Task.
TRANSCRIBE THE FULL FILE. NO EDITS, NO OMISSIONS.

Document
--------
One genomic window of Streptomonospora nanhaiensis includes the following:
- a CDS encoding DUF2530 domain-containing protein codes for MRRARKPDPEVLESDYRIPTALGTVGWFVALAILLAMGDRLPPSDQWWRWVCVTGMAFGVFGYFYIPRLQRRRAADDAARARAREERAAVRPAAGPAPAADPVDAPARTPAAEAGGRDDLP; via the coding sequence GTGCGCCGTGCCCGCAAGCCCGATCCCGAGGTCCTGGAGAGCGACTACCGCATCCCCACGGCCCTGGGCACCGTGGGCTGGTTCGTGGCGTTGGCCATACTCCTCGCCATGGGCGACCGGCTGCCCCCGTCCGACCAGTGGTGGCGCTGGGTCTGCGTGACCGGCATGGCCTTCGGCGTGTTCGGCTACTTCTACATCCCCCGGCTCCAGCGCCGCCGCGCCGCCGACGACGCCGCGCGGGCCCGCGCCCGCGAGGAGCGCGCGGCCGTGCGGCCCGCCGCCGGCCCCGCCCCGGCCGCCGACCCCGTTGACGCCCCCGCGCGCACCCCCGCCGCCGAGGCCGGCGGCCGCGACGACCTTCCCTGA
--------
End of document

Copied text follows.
One genomic window of Streptomonospora nanhaiensis includes the following:
- a CDS encoding DUF2530 domain-containing protein codes for MRRARKPDPEVLESDYRIPTALGTVGWFVALAILLAMGDRLPPSDQWWRWVCVTGMAFGVFGYFYIPRLQRRRAADDAARARAREERAAVRPAAGPAPAADPVDAPARTPAAEAGGRDDLP; via the coding sequence GTGCGCCGTGCCCGCAAGCCCGATCCCGAGGTCCTGGAGAGCGACTACCGCATCCCCACGGCCCTGGGCACCGTGGGCTGGTTCGTGGCGTTGGCCATACTCCTCGCCATGGGCGACCGGCTGCCCCCGTCCGACCAGTGGTGGCGCTGGGTCTGCGTGACCGGCATGGCCTTCGGCGTGTTCGGCTACTTCTACATCCCCCGGCTCCAGCGCCGCCGCGCCGCCGACGACGCCGCGCGGGCCCGCGCCCGCGAGGAGCGCGCGGCCGTGCGGCCCGCCGCCGGCCCCGCCCCGGCCGCCGACCCCGTTGACGCCCCCGCGCGCACCCCCGCCGCCGAGGCCGGCGGCCGCGACGACCTTCCCTGA